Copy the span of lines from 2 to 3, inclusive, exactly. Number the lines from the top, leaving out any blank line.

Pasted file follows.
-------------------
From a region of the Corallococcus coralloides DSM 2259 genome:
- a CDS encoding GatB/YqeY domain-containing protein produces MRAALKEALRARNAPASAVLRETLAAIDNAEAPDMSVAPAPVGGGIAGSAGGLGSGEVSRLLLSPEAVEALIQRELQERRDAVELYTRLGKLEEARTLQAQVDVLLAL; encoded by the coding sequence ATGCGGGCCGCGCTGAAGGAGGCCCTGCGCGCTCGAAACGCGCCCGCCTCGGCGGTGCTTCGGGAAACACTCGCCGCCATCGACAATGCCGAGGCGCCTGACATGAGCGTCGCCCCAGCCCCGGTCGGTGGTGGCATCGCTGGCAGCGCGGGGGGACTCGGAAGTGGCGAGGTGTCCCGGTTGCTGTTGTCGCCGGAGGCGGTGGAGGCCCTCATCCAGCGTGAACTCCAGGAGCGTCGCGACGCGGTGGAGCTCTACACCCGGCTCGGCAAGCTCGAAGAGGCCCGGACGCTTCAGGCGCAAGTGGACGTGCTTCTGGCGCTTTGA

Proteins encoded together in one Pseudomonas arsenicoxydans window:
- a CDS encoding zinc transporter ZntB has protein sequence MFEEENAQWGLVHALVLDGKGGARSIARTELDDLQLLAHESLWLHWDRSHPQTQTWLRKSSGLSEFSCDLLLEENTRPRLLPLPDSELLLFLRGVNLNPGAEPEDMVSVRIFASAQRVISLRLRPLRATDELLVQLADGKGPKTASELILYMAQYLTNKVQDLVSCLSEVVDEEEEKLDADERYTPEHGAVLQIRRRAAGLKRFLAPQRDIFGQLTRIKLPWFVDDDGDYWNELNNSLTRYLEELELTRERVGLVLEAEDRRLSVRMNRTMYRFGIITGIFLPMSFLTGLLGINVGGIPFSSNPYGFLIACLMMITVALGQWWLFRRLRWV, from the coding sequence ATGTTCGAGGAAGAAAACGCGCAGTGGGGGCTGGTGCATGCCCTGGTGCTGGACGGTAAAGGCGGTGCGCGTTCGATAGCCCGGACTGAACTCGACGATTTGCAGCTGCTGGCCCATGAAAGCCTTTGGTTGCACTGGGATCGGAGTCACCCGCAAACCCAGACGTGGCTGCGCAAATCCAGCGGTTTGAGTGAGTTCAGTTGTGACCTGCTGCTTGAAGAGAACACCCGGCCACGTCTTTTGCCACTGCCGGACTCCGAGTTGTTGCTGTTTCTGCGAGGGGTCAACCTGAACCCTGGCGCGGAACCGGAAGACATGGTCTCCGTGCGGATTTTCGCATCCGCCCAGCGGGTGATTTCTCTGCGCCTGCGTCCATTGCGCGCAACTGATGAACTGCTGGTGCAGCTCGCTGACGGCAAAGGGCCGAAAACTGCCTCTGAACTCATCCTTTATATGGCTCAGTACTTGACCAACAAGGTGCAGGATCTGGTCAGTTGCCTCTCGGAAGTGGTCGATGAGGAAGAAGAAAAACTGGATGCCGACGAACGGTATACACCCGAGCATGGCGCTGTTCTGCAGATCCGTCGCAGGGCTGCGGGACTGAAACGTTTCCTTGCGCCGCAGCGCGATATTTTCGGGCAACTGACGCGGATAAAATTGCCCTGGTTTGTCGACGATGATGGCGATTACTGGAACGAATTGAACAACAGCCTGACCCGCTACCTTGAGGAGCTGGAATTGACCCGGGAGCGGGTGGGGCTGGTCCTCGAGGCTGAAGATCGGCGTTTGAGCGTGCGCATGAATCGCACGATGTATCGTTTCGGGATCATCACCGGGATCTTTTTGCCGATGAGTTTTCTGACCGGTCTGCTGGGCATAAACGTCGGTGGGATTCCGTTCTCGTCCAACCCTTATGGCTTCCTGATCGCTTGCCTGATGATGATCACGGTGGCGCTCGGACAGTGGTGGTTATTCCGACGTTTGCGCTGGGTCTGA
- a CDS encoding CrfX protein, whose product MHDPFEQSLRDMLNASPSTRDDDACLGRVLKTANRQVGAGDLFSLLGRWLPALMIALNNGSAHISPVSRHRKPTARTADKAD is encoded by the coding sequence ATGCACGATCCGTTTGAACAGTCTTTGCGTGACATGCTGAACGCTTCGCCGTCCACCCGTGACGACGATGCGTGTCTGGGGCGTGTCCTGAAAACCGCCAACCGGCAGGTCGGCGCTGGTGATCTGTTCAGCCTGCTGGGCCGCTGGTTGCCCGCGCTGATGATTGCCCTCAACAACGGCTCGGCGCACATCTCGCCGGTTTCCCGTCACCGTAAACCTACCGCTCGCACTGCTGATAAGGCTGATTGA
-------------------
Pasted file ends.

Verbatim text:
- a CDS encoding GatB/YqeY domain-containing protein produces MRAALKEALRARNAPASAVLRETLAAIDNAEAPDMSVAPAPVGGGIAGSAGGLGSGEVSRLLLSPEAVEALIQRELQERRDAVELYTRLGKLEEARTLQAQVDVLLAL; encoded by the coding sequence ATGCGGGCCGCGCTGAAGGAGGCCCTGCGCGCTCGAAACGCGCCCGCCTCGGCGGTGCTTCGGGAAACACTCGCCGCCATCGACAATGCCGAGGCGCCTGACATGAGCGTCGCCCCAGCCCCGGTCGGTGGTGGCATCGCTGGCAGCGCGGGGGGACTCGGAAGTGGCGAGGTGTCCCGGTTGCTGTTGTCGCCGGAGGCGGTGGAGGCCCTCATCCAGCGTGAACTCCAGGAGCGTCGCGACGCGGTGGAGCTCTACACCCGGCTCGGCAAGCTCGAAGAGGCCCGGACGCTTCAGGCGCAAGTGGACGTGCTTCTGGCGCTTTGA

Proteins encoded together in one Pseudomonas arsenicoxydans window: